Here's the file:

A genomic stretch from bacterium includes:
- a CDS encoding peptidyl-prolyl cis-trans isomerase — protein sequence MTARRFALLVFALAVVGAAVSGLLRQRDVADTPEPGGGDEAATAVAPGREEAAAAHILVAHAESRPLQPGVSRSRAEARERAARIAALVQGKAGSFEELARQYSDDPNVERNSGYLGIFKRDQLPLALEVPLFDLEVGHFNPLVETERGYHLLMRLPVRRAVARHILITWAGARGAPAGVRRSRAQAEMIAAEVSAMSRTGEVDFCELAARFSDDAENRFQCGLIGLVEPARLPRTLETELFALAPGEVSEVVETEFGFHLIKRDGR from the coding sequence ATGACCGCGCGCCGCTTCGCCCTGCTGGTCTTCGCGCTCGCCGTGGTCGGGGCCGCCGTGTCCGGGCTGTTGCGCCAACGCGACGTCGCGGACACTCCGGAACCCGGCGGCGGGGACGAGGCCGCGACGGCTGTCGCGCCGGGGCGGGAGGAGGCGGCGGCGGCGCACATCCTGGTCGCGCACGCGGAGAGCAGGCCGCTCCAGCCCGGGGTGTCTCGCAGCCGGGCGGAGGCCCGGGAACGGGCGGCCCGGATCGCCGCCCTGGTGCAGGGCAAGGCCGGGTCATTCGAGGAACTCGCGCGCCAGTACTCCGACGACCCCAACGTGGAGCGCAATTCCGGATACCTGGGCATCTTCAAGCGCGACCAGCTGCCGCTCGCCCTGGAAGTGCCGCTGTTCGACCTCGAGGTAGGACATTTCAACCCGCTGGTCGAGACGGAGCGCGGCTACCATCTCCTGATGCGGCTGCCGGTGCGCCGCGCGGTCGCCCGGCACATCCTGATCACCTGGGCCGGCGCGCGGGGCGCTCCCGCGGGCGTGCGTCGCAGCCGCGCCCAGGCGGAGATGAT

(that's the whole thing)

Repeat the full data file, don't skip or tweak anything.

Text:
A genomic stretch from bacterium includes:
- a CDS encoding peptidyl-prolyl cis-trans isomerase — protein sequence MTARRFALLVFALAVVGAAVSGLLRQRDVADTPEPGGGDEAATAVAPGREEAAAAHILVAHAESRPLQPGVSRSRAEARERAARIAALVQGKAGSFEELARQYSDDPNVERNSGYLGIFKRDQLPLALEVPLFDLEVGHFNPLVETERGYHLLMRLPVRRAVARHILITWAGARGAPAGVRRSRAQAEMIAAEVSAMSRTGEVDFCELAARFSDDAENRFQCGLIGLVEPARLPRTLETELFALAPGEVSEVVETEFGFHLIKRDGR from the coding sequence ATGACCGCGCGCCGCTTCGCCCTGCTGGTCTTCGCGCTCGCCGTGGTCGGGGCCGCCGTGTCCGGGCTGTTGCGCCAACGCGACGTCGCGGACACTCCGGAACCCGGCGGCGGGGACGAGGCCGCGACGGCTGTCGCGCCGGGGCGGGAGGAGGCGGCGGCGGCGCACATCCTGGTCGCGCACGCGGAGAGCAGGCCGCTCCAGCCCGGGGTGTCTCGCAGCCGGGCGGAGGCCCGGGAACGGGCGGCCCGGATCGCCGCCCTGGTGCAGGGCAAGGCCGGGTCATTCGAGGAACTCGCGCGCCAGTACTCCGACGACCCCAACGTGGAGCGCAATTCCGGATACCTGGGCATCTTCAAGCGCGACCAGCTGCCGCTCGCCCTGGAAGTGCCGCTGTTCGACCTCGAGGTAGGACATTTCAACCCGCTGGTCGAGACGGAGCGCGGCTACCATCTCCTGATGCGGCTGCCGGTGCGCCGCGCGGTCGCCCGGCACATCCTGATCACCTGGGCCGGCGCGCGGGGCGCTCCCGCGGGCGTGCGTCGCAGCCGCGCCCAGGCGGAGATGAT